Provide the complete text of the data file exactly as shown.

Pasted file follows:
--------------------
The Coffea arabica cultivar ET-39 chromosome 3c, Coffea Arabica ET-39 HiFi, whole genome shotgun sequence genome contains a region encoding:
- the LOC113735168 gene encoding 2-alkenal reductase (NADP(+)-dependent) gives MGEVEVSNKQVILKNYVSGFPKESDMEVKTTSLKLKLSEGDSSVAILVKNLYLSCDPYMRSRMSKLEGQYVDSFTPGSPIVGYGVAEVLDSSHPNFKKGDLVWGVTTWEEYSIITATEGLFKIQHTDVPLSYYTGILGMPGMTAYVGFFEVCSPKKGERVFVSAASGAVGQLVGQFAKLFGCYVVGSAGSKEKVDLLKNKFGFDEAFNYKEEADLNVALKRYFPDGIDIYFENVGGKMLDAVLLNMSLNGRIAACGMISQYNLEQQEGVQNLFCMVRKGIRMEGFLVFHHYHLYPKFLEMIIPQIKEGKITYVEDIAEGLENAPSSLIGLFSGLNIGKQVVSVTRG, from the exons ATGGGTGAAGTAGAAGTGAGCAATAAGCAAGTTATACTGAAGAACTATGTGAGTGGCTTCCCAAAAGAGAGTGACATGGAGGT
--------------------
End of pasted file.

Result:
The Coffea arabica cultivar ET-39 chromosome 3c, Coffea Arabica ET-39 HiFi, whole genome shotgun sequence genome contains a region encoding:
- the LOC113735168 gene encoding 2-alkenal reductase (NADP(+)-dependent) gives MGEVEVSNKQVILKNYVSGFPKESDMEVKTTSLKLKLSEGDSSVAILVKNLYLSCDPYMRSRMSKLEGQYVDSFTPGSPIVGYGVAEVLDSSHPNFKKGDLVWGVTTWEEYSIITATEGLFKIQHTDVPLSYYTGILGMPGMTAYVGFFEVCSPKKGERVFVSAASGAVGQLVGQFAKLFGCYVVGSAGSKEKVDLLKNKFGFDEAFNYKEEADLNVALKRYFPDGIDIYFENVGGKMLDAVLLNMSLNGRIAACGMISQYNLEQQEGVQNLFCMVRKGIRMEGFLVFHHYHLYPKFLEMIIPQIKEGKITYVEDIAEGLENAPSSLIGLFSGLNIGKQVVSVTRG, from the exons ATGGGTGAAGTAGAAGTGAGCAATAAGCAAGTTATACTGAAGAACTATGTGAGTGGCTTCCCAAAAGAGAGTGACATGGAGGT